It's time for some Zen knitting. What is it about the first heat of summer that encourages the desire to relax with a glass of ice and a pot of hot tea (the ONLY way to make truly great iced tea)? When I was growing up, and I spent the summers at our family cottage, iced tea was invariably served with cucumber or tomato sandwiches, crusts removed of course. Mindless knitting is also a requisite accompaniment to lazy afternoons. Hence, the Fall Coat from Anna and Heidi Pickles. Yes, I know it seems crazy to feel like making such a large, warm project in the heat of summer, but the mindless nature of it appeals just now, and come October it will be ready and waiting when I'll want to live in it. Before embarking on the coat, however, there are some important decisions to be made. This is where the Ravelry project pages come in handy.
1. What yarn(s) should I choose for the coat? The Pickles Tweedy and Silk Mohair have a beauty that can't be matched, but aren't available here and would be fairly expensive to mail order. (Our dollar discourages this sort of importation, unfortunately.) Besides, I have a large stash and want to use some of that. This is where the project pages come in. A short perusal of what other knitters have used, together with their comments, leads to the following conclusions:
(a) the yarn(s) chosen should be light and airy, not dense. The versions of the Coat made with heavier yarns at a tighter gauge just don't have the drape of the original. The Coat looks best when it has some drape. So, I think about lightly spun wools and mohair, not alpaca, which is a heavy fibre and stretches. I don't want to choose Ultra Alpaca Chunky.
(b) tweedy is beautiful, but heathery is nice too. The coat has a rustic quality (echoed by the photography) which will be enhanced by a yarn that isn't flat and smooth. Not suitable for Quince's Lark, for instance.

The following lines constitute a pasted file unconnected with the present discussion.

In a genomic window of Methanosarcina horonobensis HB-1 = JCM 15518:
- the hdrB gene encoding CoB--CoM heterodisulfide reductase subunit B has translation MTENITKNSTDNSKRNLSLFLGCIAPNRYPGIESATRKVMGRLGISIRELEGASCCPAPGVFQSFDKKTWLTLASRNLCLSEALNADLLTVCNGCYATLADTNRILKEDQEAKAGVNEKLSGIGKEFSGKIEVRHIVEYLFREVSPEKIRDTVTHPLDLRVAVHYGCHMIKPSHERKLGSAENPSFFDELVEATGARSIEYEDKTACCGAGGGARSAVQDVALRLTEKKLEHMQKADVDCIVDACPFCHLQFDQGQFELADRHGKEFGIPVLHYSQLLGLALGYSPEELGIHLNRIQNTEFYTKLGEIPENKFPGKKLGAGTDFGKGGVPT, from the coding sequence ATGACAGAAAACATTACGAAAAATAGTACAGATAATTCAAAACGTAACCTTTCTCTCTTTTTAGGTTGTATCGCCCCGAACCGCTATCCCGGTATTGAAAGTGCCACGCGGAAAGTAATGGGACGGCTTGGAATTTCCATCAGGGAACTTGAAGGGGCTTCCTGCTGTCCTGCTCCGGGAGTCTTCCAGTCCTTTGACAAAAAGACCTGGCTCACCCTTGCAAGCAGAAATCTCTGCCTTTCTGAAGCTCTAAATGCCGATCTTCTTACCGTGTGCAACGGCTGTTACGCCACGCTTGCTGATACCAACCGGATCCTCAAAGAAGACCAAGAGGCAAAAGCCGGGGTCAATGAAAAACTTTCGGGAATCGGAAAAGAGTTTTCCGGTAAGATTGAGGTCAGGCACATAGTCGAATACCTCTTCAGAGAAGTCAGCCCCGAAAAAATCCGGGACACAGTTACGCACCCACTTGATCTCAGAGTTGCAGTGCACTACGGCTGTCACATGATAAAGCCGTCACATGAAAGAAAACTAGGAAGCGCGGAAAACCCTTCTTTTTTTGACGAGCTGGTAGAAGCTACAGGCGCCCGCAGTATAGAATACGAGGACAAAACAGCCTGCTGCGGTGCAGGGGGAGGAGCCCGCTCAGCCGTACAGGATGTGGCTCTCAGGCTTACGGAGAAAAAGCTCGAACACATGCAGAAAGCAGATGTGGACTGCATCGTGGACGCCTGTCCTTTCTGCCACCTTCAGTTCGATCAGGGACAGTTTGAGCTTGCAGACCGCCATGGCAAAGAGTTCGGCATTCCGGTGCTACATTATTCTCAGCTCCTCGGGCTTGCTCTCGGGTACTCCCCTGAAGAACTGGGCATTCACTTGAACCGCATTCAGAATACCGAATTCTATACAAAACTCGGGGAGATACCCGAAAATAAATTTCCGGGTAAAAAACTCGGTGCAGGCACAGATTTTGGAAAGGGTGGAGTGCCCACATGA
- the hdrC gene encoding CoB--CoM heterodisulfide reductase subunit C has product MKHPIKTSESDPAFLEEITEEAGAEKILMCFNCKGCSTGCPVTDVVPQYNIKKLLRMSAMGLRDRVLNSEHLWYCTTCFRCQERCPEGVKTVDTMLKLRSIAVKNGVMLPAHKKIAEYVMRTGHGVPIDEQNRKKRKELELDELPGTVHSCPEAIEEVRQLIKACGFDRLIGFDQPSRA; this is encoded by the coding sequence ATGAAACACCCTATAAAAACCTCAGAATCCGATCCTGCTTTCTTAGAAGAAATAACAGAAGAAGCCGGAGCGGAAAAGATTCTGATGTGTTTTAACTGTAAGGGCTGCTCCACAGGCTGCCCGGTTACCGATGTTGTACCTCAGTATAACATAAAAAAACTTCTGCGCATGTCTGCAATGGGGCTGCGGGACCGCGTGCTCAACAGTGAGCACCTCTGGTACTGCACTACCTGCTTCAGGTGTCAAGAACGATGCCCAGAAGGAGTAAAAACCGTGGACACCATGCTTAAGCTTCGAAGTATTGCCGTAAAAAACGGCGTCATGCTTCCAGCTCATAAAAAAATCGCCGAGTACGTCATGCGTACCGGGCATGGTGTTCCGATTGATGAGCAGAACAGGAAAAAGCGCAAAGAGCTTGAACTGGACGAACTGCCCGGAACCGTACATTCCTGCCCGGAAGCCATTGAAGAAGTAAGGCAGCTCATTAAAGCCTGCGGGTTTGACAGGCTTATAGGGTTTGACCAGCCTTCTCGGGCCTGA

(c) although a rustic quality is desirable, the yarn(s) should also be soft and cozy. This rules out Icelandic wool, which is perfect in appearance, but sadly causes my skin to itch (even though most wools don't bother me).
(d) I admire the version of the coat done up for Espace Tricot's store model. The combo of Cascade Eco+ and Rowan's Kidsilk Haze is readily available. Then I knit a swatch from my stash and discover a problem. While lovely, this combination does not lead to a Zen knitting experience. The Kidsilk Haze is very, very fine and it requires a certain level of concentration not to leave it behind now and then. When I look at the reverse side of the swatch, I see that I've missed scooping up the Kidsilk a couple of times. If I were to knit in low light conditions, i.e. the evening, or in a social situation where my attention might not be at its full, problems would arise. Not relaxing. I scrap that option.
(e) I recall that when I knitted Glenora, I used Cascade Eco+ on its own on a size 6.5mm needle to get the same gauge as is required for the Coat (3 1/2 sts per inch) and the result was a delightfully airy but stable fabric. I decide that one of the heathery natural colourways in the Eco line would be perfect for the Coat. I happen to have some in #8400, Charcoal, and decide that is an excellent option.